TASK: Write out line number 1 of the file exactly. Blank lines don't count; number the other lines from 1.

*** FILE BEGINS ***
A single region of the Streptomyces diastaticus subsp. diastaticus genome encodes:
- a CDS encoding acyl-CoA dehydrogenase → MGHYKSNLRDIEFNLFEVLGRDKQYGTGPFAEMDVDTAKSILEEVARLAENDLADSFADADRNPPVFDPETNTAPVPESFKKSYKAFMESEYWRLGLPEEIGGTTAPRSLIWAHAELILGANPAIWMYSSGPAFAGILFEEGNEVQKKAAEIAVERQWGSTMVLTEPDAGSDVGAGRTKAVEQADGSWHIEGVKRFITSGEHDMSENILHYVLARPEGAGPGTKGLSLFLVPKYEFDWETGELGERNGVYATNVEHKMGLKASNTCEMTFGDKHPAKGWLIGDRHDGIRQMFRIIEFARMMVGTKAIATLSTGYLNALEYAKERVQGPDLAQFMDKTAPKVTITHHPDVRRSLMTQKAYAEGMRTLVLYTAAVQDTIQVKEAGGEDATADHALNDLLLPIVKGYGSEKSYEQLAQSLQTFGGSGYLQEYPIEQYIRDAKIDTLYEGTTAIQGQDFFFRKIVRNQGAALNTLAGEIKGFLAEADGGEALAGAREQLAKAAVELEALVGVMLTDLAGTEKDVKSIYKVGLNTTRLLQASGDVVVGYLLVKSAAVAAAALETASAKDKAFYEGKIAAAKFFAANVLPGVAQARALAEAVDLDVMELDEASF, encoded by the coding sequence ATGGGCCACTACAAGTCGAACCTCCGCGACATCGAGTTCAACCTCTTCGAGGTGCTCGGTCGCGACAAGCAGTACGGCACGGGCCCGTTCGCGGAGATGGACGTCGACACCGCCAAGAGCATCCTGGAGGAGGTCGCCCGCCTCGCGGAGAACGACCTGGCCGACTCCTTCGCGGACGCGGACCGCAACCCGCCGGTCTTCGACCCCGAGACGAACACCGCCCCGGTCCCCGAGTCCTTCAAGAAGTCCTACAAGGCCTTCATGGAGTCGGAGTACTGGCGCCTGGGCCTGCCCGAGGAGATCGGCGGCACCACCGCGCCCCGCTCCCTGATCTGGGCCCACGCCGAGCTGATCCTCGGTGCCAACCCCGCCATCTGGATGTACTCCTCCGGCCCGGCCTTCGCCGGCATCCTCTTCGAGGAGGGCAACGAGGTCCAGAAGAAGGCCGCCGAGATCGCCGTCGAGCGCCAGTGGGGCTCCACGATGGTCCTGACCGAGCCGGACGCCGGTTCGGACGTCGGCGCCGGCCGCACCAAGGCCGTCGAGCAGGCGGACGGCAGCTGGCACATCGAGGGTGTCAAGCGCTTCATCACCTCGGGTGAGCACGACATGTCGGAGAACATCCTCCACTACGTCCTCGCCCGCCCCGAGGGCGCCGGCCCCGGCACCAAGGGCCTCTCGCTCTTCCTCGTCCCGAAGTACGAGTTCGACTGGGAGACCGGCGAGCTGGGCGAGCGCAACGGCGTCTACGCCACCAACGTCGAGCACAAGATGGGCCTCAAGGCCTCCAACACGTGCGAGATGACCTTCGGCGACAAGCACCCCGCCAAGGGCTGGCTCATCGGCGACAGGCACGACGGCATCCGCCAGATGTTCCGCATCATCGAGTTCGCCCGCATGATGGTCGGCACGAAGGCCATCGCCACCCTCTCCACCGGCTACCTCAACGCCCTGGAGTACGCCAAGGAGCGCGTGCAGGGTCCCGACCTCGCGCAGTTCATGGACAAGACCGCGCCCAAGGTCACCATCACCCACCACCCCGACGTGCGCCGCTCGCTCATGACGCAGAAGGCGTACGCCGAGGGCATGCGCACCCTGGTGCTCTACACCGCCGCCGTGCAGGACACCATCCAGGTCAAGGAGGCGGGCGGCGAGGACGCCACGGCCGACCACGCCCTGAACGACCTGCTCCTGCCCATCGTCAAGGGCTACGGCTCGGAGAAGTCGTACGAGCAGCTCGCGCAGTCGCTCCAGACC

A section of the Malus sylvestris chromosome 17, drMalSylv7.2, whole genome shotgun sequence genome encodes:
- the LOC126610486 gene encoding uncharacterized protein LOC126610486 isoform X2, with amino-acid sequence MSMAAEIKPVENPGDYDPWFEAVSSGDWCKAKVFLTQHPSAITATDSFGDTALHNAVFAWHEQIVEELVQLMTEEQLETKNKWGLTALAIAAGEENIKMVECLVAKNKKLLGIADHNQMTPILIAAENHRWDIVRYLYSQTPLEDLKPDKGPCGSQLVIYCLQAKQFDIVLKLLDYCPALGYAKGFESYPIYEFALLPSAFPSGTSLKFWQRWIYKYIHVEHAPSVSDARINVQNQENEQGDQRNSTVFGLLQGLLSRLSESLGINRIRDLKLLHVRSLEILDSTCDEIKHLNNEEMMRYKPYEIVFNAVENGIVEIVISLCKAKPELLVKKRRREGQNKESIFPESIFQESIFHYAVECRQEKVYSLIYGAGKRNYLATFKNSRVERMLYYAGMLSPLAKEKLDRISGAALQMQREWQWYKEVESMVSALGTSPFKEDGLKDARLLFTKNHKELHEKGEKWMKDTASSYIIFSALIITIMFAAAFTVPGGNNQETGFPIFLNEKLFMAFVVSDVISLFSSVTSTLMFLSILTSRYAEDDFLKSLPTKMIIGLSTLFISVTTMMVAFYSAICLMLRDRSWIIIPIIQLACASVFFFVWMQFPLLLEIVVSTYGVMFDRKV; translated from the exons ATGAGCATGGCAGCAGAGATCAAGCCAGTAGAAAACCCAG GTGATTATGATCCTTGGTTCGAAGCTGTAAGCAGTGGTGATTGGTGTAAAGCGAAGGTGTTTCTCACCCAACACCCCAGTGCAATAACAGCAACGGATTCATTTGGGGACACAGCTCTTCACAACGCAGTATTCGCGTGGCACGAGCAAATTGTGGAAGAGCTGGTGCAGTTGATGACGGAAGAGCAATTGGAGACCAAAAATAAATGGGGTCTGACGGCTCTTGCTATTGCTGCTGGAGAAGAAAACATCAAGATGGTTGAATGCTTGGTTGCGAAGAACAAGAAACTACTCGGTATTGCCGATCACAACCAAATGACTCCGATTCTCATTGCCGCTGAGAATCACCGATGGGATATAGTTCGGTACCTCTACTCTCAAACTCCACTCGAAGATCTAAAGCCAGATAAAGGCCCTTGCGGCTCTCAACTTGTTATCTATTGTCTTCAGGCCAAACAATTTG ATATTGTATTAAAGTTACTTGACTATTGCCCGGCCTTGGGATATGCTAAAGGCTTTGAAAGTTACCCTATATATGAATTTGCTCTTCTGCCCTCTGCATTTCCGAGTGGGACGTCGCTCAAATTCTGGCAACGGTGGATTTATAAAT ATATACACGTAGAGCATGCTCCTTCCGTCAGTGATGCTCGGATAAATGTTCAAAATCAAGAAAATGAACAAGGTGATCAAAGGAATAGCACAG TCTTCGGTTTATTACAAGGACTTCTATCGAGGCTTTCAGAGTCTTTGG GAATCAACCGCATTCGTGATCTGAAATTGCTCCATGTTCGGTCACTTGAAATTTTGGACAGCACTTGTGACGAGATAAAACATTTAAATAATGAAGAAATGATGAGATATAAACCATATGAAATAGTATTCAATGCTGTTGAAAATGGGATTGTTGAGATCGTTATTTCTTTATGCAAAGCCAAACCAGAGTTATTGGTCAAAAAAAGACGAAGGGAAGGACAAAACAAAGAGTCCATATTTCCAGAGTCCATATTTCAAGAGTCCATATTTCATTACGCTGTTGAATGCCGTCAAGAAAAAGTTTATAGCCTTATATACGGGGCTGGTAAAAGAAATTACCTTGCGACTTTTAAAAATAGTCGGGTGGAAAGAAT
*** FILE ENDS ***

A single region of the Streptomyces diastaticus subsp. diastaticus genome encodes: